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  4. Hi Kohei,
    I enjoy your blog. I am a fellow tea enthusiast and will be in Japan all of July--I would love to connect with you, share tea, and talk, while I'm there.

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    1. I’m happy to see you if you a chance to come to my neighborhood! We can go to the tea ceremony at Nagakute together if you want.

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    2. Hi Kohei,
      So sorry for my slow slow reply. Thank you very much for your generosity. I am familiar with Sado, enjoy a delicious Gyokuro, although I am more into Chinese tea and Chinese tea ceremony and have lived in China and Taiwan. Nonetheless, I am very interested in Japanese tea and tea culture. I would like to share and enjoy tea with you and anyone else I can while in Japan!
      I will be arriving in Tokyo June 27, and my basic plan is stay there until July 2 or so, go to Kanazawa for a few days, and I will then be in Nagoya by July 8.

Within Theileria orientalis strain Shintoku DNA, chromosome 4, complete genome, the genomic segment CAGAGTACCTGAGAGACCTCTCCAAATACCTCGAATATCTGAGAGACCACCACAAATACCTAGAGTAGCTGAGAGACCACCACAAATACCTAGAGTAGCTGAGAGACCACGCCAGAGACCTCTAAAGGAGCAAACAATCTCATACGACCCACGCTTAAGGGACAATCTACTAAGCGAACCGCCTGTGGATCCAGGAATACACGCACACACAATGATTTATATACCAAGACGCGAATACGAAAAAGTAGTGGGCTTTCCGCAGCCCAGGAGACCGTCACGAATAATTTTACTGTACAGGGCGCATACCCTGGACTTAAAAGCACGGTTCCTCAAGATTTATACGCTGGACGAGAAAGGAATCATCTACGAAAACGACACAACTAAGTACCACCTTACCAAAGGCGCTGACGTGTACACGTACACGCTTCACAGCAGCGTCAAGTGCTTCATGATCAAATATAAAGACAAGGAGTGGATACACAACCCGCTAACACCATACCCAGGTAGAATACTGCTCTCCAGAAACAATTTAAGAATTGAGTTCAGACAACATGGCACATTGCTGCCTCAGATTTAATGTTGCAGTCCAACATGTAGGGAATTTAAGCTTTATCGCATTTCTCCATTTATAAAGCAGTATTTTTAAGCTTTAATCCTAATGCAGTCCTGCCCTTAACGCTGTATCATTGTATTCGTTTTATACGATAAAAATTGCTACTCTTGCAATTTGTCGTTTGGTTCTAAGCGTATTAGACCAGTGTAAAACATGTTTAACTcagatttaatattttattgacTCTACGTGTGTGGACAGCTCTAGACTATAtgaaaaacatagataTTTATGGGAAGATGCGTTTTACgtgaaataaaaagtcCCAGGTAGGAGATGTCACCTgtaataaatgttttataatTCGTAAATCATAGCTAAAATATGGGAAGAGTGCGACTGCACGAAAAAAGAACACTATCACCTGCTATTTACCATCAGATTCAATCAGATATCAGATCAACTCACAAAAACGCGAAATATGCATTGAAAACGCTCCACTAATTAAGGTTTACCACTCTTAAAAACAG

I don't know the geography of Japan very well aside from major places, nor do I have a detailed idea of what exactly I want to do, I'm very flexible about many things.
      When and where do you think would be a suitable place for us to meet/how can I find you/is there a way I can contact you via phone or email when I'm there so we can meet up?

      Nick

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    3. Alright! Would you find me on Facebook? We can talk more about details there.
      http://www.facebook.com/kohei.yamamoto.92

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    4. In fact, I'm not on FB. Can I email you?

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    5. Sure, of course.
      info@everyonestea.com